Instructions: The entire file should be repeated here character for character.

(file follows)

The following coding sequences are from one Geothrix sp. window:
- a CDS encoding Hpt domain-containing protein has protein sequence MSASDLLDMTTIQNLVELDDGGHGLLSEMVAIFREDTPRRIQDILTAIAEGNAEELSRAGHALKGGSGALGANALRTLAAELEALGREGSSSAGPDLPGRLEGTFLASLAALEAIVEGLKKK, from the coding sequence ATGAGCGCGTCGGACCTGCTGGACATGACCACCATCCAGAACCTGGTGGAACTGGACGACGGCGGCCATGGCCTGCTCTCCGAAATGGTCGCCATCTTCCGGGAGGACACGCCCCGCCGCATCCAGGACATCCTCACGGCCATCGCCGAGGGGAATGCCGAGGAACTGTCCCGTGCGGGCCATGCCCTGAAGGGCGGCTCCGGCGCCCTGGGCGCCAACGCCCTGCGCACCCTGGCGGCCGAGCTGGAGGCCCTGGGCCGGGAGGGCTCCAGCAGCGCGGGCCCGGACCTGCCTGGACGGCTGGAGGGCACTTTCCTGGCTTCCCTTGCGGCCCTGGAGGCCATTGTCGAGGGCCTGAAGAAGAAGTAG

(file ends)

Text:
The following coding sequences are from one Geothrix sp. window:
- a CDS encoding Hpt domain-containing protein has protein sequence MSASDLLDMTTIQNLVELDDGGHGLLSEMVAIFREDTPRRIQDILTAIAEGNAEELSRAGHALKGGSGALGANALRTLAAELEALGREGSSSAGPDLPGRLEGTFLASLAALEAIVEGLKKK, from the coding sequence ATGAGCGCGTCGGACCTGCTGGACATGACCACCATCCAGAACCTGGTGGAACTGGACGACGGCGGCCATGGCCTGCTCTCCGAAATGGTCGCCATCTTCCGGGAGGACACGCCCCGCCGCATCCAGGACATCCTCACGGCCATCGCCGAGGGGAATGCCGAGGAACTGTCCCGTGCGGGCCATGCCCTGAAGGGCGGCTCCGGCGCCCTGGGCGCCAACGCCCTGCGCACCCTGGCGGCCGAGCTGGAGGCCCTGGGCCGGGAGGGCTCCAGCAGCGCGGGCCCGGACCTGCCTGGACGGCTGGAGGGCACTTTCCTGGCTTCCCTTGCGGCCCTGGAGGCCATTGTCGAGGGCCTGAAGAAGAAGTAG